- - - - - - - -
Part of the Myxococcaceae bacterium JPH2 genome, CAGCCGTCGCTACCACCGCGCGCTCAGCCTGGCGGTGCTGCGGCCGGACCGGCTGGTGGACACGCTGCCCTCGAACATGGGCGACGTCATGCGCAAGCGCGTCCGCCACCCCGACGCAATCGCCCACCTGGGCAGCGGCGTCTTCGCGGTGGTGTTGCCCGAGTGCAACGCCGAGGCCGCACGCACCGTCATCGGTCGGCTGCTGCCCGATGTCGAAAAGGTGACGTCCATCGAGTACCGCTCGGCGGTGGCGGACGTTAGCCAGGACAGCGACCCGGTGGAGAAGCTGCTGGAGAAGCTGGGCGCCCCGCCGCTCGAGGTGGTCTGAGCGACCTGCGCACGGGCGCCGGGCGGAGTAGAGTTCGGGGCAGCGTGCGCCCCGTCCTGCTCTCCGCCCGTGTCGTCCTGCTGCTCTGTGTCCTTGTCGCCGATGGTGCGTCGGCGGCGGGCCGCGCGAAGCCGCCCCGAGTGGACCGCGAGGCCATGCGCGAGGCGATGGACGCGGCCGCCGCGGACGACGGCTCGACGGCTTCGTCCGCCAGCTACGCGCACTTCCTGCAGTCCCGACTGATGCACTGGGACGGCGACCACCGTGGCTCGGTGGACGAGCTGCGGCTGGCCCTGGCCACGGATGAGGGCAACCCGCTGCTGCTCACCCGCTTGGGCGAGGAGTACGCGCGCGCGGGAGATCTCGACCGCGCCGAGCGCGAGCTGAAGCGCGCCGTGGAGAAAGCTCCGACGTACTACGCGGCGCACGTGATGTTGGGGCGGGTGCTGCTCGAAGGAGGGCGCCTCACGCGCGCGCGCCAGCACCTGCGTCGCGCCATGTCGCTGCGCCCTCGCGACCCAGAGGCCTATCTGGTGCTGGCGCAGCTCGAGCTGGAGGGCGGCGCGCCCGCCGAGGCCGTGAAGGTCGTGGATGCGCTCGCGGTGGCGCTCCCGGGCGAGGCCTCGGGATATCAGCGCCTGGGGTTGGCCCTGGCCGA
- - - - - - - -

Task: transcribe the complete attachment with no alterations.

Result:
Part of the Myxococcaceae bacterium JPH2 genome, CAGCCGTCGCTACCACCGCGCGCTCAGCCTGGCGGTGCTGCGGCCGGACCGGCTGGTGGACACGCTGCCCTCGAACATGGGCGACGTCATGCGCAAGCGCGTCCGCCACCCCGACGCAATCGCCCACCTGGGCAGCGGCGTCTTCGCGGTGGTGTTGCCCGAGTGCAACGCCGAGGCCGCACGCACCGTCATCGGTCGGCTGCTGCCCGATGTCGAAAAGGTGACGTCCATCGAGTACCGCTCGGCGGTGGCGGACGTTAGCCAGGACAGCGACCCGGTGGAGAAGCTGCTGGAGAAGCTGGGCGCCCCGCCGCTCGAGGTGGTCTGAGCGACCTGCGCACGGGCGCCGGGCGGAGTAGAGTTCGGGGCAGCGTGCGCCCCGTCCTGCTCTCCGCCCGTGTCGTCCTGCTGCTCTGTGTCCTTGTCGCCGATGGTGCGTCGGCGGCGGGCCGCGCGAAGCCGCCCCGAGTGGACCGCGAGGCCATGCGCGAGGCGATGGACGCGGCCGCCGCGGACGACGGCTCGACGGCTTCGTCCGCCAGCTACGCGCACTTCCTGCAGTCCCGACTGATGCACTGGGACGGCGACCACCGTGGCTCGGTGGACGAGCTGCGGCTGGCCCTGGCCACGGATGAGGGCAACCCGCTGCTGCTCACCCGCTTGGGCGAGGAGTACGCGCGCGCGGGAGATCTCGACCGCGCCGAGCGCGAGCTGAAGCGCGCCGTGGAGAAAGCTCCGACGTACTACGCGGCGCACGTGATGTTGGGGCGGGTGCTGCTCGAAGGAGGGCGCCTCACGCGCGCGCGCCAGCACCTGCGTCGCGCCATGTCGCTGCGCCCTCGCGACCCAGAGGCCTATCTGGTGCTGGCGCAGCTCGAGCTGGAGGGCGGCGCGCCCGCCGAGGCCGTGAAGGTCGTGGATGCGCTCGCGGTGGCGCTCCCGGGCGAGGCCTCGGGATATCAGCGCCTGGGGTTGGCCCTGGCCGA